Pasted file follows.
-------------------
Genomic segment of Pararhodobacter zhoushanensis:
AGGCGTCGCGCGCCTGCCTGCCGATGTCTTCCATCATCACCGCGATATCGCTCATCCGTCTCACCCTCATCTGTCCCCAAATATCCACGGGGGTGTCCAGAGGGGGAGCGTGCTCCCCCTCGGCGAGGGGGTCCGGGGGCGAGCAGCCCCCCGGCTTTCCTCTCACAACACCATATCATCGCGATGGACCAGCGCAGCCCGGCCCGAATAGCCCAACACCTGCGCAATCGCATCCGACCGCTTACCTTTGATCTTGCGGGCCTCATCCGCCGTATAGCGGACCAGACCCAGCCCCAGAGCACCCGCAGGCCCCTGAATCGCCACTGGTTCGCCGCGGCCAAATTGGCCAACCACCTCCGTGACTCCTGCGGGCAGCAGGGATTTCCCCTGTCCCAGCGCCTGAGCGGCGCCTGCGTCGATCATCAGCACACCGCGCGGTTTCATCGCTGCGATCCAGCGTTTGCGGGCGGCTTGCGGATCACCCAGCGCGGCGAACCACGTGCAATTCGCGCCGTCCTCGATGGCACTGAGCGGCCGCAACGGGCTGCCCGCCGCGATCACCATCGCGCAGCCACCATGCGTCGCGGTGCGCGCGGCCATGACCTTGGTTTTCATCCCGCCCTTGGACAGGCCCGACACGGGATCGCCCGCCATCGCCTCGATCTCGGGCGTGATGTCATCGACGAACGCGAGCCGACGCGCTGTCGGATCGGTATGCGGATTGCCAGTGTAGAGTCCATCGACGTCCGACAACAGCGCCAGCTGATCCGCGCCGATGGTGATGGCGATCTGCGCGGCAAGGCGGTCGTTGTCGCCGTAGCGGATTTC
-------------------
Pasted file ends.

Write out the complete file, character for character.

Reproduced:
Genomic segment of Pararhodobacter zhoushanensis:
AGGCGTCGCGCGCCTGCCTGCCGATGTCTTCCATCATCACCGCGATATCGCTCATCCGTCTCACCCTCATCTGTCCCCAAATATCCACGGGGGTGTCCAGAGGGGGAGCGTGCTCCCCCTCGGCGAGGGGGTCCGGGGGCGAGCAGCCCCCCGGCTTTCCTCTCACAACACCATATCATCGCGATGGACCAGCGCAGCCCGGCCCGAATAGCCCAACACCTGCGCAATCGCATCCGACCGCTTACCTTTGATCTTGCGGGCCTCATCCGCCGTATAGCGGACCAGACCCAGCCCCAGAGCACCCGCAGGCCCCTGAATCGCCACTGGTTCGCCGCGGCCAAATTGGCCAACCACCTCCGTGACTCCTGCGGGCAGCAGGGATTTCCCCTGTCCCAGCGCCTGAGCGGCGCCTGCGTCGATCATCAGCACACCGCGCGGTTTCATCGCTGCGATCCAGCGTTTGCGGGCGGCTTGCGGATCACCCAGCGCGGCGAACCACGTGCAATTCGCGCCGTCCTCGATGGCACTGAGCGGCCGCAACGGGCTGCCCGCCGCGATCACCATCGCGCAGCCACCATGCGTCGCGGTGCGCGCGGCCATGACCTTGGTTTTCATCCCGCCCTTGGACAGGCCCGACACGGGATCGCCCGCCATCGCCTCGATCTCGGGCGTGATGTCATCGACGAACGCGAGCCGACGCGCTGTCGGATCGGTATGCGGATTGCCAGTGTAGAGTCCATCGACGTCCGACAACAGCGCCAGCTGATCCGCGCCGATGGTGATGGCGATCTGCGCGGCAAGGCGGTCGTTGTCGCCGTAGCGGATTTC